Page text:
Book Rating (29)
Narrator Rating (9)

Evicted: Poverty and Profit in the American City

Unabridged Audio Book

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Scott Aiello

11 Hours 4 Minutes

Random House (Audio)

March 2016

Audio Book Summary

One of the New York Times Book Review's Ten Best Books of the Year
Finalist for the 2016 Kirkus Prize for Nonfiction

From Harvard sociologist and MacArthur "Genius" Matthew Desmond, a landmark work of scholarship and reportage that will forever change the way we look at poverty in America

In this brilliant, heartbreaking book, Matthew Desmond takes us into the poorest neighborhoods of Milwaukee to tell the story of eight families on the edge. Arleen is a single mother trying to raise her two sons on the $20 a month she has left after paying for their rundown apartment. Scott is a gentle nurse consumed by a heroin addiction. Lamar, a man with no legs and a neighborhood full of boys to look after, tries to work his way out of debt. Vanetta participates in a botched stickup after her hours are cut. All are spending almost everything they have on rent, and all have fallen behind.

The fates of these families are in the hands of two landlords: Sherrena Tarver, a former schoolteacher turned inner-city entrepreneur, and Tobin Charney, who runs one of the worst trailer parks in Milwaukee. They loathe some of their tenants and are fond of others, but as Sherrena puts it, “Love don’t pay the bills.” She moves to evict Arleen and her boys a few days before Christmas.

Even in the most desolate areas of American cities, evictions used to be rare. But today, most poor renting families are spending more than half of their income on housing, and eviction has become ordinary, especially for single mothers. In vivid, intimate prose, Desmond provides a ground-level view of one of the most urgent issues facing America today. As we see families forced into shelters, squalid apartments, or more dangerous neighborhoods, we bear witness to the human cost of America’s vast inequality—and to people’s determination and intelligence in the face of hardship.

Based on years of embedded fieldwork and painstakingly gathered data, this masterful book transforms our understanding of extreme poverty and economic exploitation while providing fresh ideas for solving a devastating, uniquely American problem. Its unforgettable scenes of hope and loss remind us of the centrality of home, without which nothing else is possible.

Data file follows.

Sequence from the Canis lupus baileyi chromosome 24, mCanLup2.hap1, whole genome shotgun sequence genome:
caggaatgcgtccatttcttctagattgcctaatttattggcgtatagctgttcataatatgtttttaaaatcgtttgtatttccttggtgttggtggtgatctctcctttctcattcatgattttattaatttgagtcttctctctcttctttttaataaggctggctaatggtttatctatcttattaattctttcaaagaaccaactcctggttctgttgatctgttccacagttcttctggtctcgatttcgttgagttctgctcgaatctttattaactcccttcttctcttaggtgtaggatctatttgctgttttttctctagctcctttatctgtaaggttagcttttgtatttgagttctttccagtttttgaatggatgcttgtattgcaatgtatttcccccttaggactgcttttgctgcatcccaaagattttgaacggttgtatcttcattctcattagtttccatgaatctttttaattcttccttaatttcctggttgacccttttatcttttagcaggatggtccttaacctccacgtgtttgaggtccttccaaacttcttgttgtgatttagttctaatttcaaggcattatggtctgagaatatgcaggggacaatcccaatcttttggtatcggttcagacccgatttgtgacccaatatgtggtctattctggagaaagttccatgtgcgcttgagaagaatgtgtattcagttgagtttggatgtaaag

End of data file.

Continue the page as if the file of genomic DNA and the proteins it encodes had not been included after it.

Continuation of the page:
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  • Shay F

    This was a very interesting book, however, I think it's probably a better book to read and not listen to. WIth that said, I loved the narrator, he was fantastic. I felt that the story dragged on a bit and I was ready to move onto the next book when it was over.

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  • Sherry E

    I minored in Sociology and I find this book fascinating from a cultural perspective. I really felt present in the stories. It's an emotional rollercoater of sorts. I felt anxiety, shedded some tears and laughed a little, too. I am thankful that Matthew took on this field study and did such a wonderful job doing so. The narration was superb also.

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  • richard s

    A truly eye opening book and a must read for anyone in the United States trying to understand the housing situation and poverty. The narration was superb! Let me give you a warning, this book will definitely make you understand what it is like living paycheck to paycheck except this is SSI or Welfare. I learned a lot of the hardship and potential solutions from this book. My hats off the the writer who did a fabulous job! A must read.

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  • Mimi H

    Such a thoughtful and patient exploration of a pre-homeless community in Milwaukee. I will never complain about anything in my life ever again. Narration was perfect. The bool--amazing. Sonetimed difficult to listen to because of the unending and maddening levels of hardship many of the people face.

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  • Jacob Pischer

    Really engaging and the narrator really brings you into the book with his own way

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